If you want to make money, travel to where the money is.
“I never thought in my life I’d see my grandchildren going to China for work,” my wife’s grandfather spoke.
Throughout most of his lifetime China was a poor country, Americans moving there for a better life was inconceivable. Chinese people went to the USA for work, not the other way around. Now, two of his six grandchildren have gone off to China for employment. They are not alone, there are anywhere from 600,000 to a million expats residing in this rising East Asian country alone, and millions more spread around the region. As far as the data can tell, there are over 6 million Americans living abroad.
The economic epicenter of the world is shifting. Some of the places that were backwaters when I was a kid are now the center of the world today. This is normal. The spoils of this earth are rarely sedentary, they move around the globe like the beam of a flashlight slowly moving across a dark room. To keep employed, in business, making money, requisitioning resources we need to keep moving to where the light is. We need to keep chasing boomtowns.
If you want to catch fish you wouldn’t throw your line out into the river standing side by side a dozen other fishermen. No, you would walk upstream, meander down narrow paths, and get to that little eddy the crowd doesn’t yet know exists or is unwilling to walk to.
My home country is arriving at its apex — a position it will likely remain at for a long time from now — and has a massive educated class along with virtual armies of highly skilled foreign workers at its disposal. The competition for high quality work is getting stiff. America is like the place on the river where the fishermen stand eave to eave, their lines getting tangled, and only the best and the lucky catching the big fish because of the crowd. So many Americans have found it wise to abandon the frenzy and seek out smaller fishing holes abroad, where the fish are hungrier and the fishermen far fewer.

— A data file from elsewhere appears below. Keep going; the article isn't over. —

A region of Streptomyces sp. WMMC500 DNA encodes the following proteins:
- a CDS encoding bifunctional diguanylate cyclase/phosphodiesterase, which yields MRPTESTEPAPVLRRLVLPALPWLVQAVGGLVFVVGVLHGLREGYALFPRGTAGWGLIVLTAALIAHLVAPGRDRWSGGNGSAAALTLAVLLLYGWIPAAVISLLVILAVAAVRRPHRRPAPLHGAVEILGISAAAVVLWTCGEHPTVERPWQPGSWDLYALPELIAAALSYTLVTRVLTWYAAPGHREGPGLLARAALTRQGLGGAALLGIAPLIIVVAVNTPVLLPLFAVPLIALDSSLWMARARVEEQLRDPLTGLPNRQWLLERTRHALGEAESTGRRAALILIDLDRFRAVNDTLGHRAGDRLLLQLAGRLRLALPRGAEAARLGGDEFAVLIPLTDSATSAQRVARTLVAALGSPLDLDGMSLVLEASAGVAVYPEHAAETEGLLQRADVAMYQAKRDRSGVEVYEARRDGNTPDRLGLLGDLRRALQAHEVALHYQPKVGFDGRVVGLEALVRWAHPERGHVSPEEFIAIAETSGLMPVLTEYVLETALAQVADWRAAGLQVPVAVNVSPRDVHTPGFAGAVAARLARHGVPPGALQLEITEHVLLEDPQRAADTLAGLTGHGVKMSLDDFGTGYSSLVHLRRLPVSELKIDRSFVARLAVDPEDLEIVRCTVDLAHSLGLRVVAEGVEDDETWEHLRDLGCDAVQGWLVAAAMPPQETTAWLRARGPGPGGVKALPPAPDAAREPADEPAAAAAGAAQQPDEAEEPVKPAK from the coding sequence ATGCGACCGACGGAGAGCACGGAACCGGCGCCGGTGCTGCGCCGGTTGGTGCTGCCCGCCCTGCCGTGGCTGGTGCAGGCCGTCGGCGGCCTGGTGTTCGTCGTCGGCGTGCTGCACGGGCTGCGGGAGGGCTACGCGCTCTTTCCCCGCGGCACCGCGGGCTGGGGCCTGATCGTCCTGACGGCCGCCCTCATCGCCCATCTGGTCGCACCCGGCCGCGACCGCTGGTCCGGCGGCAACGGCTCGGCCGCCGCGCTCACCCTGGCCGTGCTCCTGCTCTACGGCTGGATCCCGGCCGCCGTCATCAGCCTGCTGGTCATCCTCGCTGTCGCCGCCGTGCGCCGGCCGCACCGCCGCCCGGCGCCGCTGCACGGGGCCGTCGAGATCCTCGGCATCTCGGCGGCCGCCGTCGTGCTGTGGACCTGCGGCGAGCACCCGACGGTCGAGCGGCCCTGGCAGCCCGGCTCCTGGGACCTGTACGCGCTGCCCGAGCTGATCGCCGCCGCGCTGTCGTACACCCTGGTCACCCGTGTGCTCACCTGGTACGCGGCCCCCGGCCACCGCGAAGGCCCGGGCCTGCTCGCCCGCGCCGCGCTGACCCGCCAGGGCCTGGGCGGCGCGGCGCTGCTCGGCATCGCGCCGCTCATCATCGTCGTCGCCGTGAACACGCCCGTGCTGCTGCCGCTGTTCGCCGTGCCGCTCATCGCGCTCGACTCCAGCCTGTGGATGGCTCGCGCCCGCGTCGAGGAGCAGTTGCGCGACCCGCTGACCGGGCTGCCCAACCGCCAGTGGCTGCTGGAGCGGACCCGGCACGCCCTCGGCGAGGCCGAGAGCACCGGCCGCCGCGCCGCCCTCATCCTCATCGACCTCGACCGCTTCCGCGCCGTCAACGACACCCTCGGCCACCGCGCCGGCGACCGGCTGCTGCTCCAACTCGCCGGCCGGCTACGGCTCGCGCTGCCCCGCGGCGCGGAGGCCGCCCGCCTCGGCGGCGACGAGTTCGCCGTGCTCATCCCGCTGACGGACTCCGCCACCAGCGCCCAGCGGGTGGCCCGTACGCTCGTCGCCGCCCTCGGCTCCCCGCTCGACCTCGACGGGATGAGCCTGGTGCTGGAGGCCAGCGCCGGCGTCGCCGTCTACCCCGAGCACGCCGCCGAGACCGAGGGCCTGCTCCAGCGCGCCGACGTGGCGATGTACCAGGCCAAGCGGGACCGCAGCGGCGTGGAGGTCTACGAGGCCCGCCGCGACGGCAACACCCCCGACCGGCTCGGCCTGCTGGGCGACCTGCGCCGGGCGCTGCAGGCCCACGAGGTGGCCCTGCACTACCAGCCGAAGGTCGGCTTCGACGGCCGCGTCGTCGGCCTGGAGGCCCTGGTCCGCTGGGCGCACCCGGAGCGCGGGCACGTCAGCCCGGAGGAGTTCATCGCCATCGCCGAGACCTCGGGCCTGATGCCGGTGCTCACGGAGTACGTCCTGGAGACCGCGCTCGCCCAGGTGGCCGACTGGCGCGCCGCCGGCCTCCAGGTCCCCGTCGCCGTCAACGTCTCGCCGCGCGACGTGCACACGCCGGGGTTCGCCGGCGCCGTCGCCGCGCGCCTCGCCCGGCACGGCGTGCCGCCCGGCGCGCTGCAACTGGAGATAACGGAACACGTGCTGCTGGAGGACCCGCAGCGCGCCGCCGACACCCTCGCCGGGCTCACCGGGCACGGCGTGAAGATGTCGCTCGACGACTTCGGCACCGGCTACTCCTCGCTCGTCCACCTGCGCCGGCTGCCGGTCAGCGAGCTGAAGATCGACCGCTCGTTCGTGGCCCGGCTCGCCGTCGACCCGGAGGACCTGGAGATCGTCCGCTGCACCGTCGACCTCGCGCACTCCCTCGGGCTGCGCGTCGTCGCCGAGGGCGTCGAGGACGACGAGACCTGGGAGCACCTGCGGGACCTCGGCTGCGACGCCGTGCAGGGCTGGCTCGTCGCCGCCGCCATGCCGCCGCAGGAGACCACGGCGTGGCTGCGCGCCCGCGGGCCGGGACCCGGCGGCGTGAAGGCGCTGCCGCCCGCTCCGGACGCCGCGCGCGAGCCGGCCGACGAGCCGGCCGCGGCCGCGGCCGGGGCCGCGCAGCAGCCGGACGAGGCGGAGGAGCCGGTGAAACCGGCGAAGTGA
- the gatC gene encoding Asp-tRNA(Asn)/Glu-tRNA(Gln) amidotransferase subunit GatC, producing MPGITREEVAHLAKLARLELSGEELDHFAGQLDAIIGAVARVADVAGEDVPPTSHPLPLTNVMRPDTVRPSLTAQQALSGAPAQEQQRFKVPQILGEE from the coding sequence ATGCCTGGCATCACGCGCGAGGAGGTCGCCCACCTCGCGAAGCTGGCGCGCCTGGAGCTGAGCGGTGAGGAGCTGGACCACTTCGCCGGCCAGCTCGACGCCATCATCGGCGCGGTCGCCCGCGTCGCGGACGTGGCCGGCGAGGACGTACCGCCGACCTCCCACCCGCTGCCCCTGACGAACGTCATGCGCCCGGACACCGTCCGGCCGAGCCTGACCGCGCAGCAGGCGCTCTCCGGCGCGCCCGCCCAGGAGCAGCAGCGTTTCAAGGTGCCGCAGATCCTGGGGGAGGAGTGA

The only security that someone can have is the ability to move across a country or across the world at a moment’s notice, ever ready to chase the next opportunity or escape from an impending economic downfall. This has always been the case: chasing resources is an ancient occupation for humans.
People move. We’ve always been a species that has migrated with the herds, with the seasons, towards where the grass is a little greener. We leave over-sapped pastures and find untapped resources. We explore, find, exploit. We’re on a perpetual hunt to not just live, but live better. This is the story that has shaped our world, that has written our history. This will never change.
Imagine our forebears refusing to migrate with the caribou or just deciding to hang out in some river valley that had long been over-exploited. They probably would have died out fast, not passing on their genetic junk to succeeding generations. What we did get was the genetic material of those who moved. Successful groups of humans have never waited for opportunity to come to them, they have always traveled towards opportunity.
My sister had to move from New York to bumfuck Montana to find a job in her profession. Her (now former) husband had to convert to working remotely so they could make the change. She has now been hired full time with a big raise, and he just signed onto a new job paying 110k per year. They did well, but they had to move, they had to adapt. If my sister stayed where she was she would have been another Starbucks barista with a useless masters degree.